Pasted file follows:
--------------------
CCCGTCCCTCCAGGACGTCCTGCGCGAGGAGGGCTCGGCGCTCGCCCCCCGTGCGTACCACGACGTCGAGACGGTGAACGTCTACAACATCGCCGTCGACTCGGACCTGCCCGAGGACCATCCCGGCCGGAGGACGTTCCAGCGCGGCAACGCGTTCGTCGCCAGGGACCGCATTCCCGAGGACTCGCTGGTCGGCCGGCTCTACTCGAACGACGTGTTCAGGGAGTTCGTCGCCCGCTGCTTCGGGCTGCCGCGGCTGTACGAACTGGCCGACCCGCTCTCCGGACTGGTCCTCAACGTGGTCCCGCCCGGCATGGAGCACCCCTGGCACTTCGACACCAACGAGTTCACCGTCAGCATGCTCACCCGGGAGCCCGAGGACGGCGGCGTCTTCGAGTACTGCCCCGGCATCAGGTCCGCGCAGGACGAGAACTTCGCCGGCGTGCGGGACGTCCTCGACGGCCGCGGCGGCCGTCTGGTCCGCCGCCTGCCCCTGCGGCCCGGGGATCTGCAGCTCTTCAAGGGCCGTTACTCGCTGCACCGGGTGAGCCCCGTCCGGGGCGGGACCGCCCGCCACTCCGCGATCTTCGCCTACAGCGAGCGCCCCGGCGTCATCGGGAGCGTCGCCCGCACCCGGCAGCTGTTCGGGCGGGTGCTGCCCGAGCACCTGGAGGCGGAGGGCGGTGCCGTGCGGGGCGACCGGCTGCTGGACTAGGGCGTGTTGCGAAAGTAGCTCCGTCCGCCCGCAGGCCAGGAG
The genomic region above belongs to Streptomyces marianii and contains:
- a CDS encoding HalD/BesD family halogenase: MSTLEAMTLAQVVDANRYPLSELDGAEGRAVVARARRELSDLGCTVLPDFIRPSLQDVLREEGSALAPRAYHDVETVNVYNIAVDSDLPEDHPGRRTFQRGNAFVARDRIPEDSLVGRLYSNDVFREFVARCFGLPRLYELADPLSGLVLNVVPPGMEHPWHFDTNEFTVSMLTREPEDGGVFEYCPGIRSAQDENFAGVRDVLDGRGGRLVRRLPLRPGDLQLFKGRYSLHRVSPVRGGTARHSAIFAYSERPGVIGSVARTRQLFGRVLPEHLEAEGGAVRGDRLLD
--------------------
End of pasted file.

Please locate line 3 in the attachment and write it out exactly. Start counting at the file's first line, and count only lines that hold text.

- a CDS encoding HalD/BesD family halogenase: MSTLEAMTLAQVVDANRYPLSELDGAEGRAVVARARRELSDLGCTVLPDFIRPSLQDVLREEGSALAPRAYHDVETVNVYNIAVDSDLPEDHPGRRTFQRGNAFVARDRIPEDSLVGRLYSNDVFREFVARCFGLPRLYELADPLSGLVLNVVPPGMEHPWHFDTNEFTVSMLTREPEDGGVFEYCPGIRSAQDENFAGVRDVLDGRGGRLVRRLPLRPGDLQLFKGRYSLHRVSPVRGGTARHSAIFAYSERPGVIGSVARTRQLFGRVLPEHLEAEGGAVRGDRLLD